Of the left field play of Ben Revere,
In the Year of Our Lord 2-0-1-5;
LFs with one homer won't survive
Words cannot express my apologies to Henry Wadsworth Longfellow for what I did to his poem, but rumor has it he was a Red Sox fan anyway. The Phillies are going nowhere, and with the emergence of Odubel Herrera in center field (and I use the term "emergence" with great trepidation), Revere had to go somewhere else. Teams can have at most two players who are defense-first, and those players better be up-the-middle guys. Revere can buck this trend by getting on base and being driven in, but these are the Phillies, so. . . There are no shortage of seasons in which a left fielder had fewer than 10 home runs with at least 400 plate appearances, but usually not in a positive manner. If Revere can keep batting .300, increase the walks and be a top-of-the-order table setter, he might survive, but he'll always be looking over his back.
I'm at a loss to understand what the Red Sox were thinking when they signed Hanley Ramirez with the expectation they'd play him in left. From a fantasy perspective I can almost understand it--"Hey, he was a shortstop--playing left field has to be easier! Plus it's Fenway! Plus it has to work!" It hasn't--he's the worst-fielding left fielder, and it's not really close. Take a moment to consider the ramifications of "worst-fielding left fielder"--he's the worst of the most defensively-challenged position on the field, which makes for a solid argument that he's. . .the worst defensive player in baseball. He's not, but he's in the discussion. Not to worry, Red Sox fans, you only have him through 2018.
It was almost guaranteed Jayson Werth wouldn't live up to the contract the Nationals gave him, but they were counting on a 20 home run/80 RBI guy to complement Ryan Zimmerman and Bryce Harper. Injuries have caught up to him this year, and it remains to be seen how he'll return from that. With Anthony Rendon's myriad of injuries, they could certainly use any help Werth could provide.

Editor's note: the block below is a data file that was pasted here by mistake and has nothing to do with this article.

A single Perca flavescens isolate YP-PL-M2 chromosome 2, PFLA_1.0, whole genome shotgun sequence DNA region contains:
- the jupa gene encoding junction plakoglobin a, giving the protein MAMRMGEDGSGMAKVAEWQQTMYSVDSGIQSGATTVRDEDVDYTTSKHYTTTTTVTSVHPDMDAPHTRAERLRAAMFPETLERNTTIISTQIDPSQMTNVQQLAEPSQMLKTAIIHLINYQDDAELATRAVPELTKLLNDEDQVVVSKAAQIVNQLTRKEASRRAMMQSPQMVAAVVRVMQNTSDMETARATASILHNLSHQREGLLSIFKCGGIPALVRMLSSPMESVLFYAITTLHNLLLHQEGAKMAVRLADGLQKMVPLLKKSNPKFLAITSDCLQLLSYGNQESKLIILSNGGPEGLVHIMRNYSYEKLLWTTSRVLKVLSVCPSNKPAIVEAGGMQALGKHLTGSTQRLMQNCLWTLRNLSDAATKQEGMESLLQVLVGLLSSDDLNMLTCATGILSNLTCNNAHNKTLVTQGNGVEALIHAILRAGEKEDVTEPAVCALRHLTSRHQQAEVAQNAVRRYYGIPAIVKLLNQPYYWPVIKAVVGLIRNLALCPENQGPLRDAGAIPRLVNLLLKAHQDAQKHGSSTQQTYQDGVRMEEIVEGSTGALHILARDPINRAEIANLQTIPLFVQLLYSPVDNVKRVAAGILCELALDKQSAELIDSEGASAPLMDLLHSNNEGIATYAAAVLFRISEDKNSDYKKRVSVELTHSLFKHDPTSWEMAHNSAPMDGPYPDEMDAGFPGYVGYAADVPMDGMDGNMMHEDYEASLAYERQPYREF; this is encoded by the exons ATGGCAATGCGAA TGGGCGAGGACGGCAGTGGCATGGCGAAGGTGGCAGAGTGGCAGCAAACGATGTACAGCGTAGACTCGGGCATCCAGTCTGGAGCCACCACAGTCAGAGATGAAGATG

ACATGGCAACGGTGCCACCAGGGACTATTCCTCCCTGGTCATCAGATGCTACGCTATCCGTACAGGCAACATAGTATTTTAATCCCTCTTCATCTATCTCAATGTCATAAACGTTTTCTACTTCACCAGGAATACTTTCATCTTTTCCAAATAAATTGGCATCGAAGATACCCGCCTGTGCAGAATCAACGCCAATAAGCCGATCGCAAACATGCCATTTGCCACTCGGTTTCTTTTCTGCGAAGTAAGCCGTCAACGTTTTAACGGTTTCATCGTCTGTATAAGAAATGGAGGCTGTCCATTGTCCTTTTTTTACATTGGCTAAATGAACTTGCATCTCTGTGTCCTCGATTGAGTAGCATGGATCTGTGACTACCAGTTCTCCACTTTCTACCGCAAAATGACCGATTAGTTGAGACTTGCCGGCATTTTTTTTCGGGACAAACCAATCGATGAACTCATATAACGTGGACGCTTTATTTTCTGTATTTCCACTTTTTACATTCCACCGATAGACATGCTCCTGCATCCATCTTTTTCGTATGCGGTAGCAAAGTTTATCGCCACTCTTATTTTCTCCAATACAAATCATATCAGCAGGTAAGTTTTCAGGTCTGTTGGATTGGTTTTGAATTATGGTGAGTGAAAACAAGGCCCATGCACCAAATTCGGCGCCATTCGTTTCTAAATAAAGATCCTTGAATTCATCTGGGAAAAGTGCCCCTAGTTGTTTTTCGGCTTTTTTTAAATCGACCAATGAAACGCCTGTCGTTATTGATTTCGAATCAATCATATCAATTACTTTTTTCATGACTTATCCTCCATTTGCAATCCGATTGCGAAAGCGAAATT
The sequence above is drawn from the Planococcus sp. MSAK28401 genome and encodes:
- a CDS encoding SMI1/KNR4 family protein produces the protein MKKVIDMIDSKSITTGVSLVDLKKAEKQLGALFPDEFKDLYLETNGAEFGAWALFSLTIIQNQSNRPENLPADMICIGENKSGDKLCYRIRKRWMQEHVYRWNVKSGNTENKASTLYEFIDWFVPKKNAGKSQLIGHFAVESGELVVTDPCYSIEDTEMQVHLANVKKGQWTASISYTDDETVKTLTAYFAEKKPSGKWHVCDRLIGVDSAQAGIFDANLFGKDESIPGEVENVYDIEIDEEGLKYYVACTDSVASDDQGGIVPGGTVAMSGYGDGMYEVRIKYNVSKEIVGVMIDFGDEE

Melky Cabrera was part of the huge haul White Sox General Manager Rick Hahn made in the offseason, and along with Jeff Samardzija, Adam LaRoche and David Robertson, was supposed to propel them back to respectability. Writers who shouldn't be trusted fell for this, and hopes were high as the season began. Cabrera typifies the dumpster fire this Sox season has been, and in retrospect, chances are too much was expected from him. He and Adam Eaton were supposed to get on base and let Jose Abreu, LaRoche and Avisail Garcia drive them home. It hasn't worked out that way since the Sox are below average in both the number of baserunners they have and the percent of time they're driven in, which is a horrible combination. They're the kings of the stupid mistake, which can be seen in my Mistake Index, and Cabrera just seems to be the natural focus for this. It's not fair, he didn't make the Sox commit to him through 2017, but that's baseball.
Left field is an interesting position today, since in order to rise above the defensive shortcomings, a player has to be almost superhuman with the bat. Other than Alex Gordon, it's hard to call any of them outstanding, although Justin Upton, Yoenis Cespedes and Brett Gardner are quite good. It's the true mutt of defensive positions, places where players who can hit go after they either can't handle other positions or better players come along. There will always be talk of great defensive center and right fielders, but the great defensive left fielder is a shorter discussion. Given that, he has little choice but to be a great hitter, because if he isn't, he's well on the path to being an ex-ball player.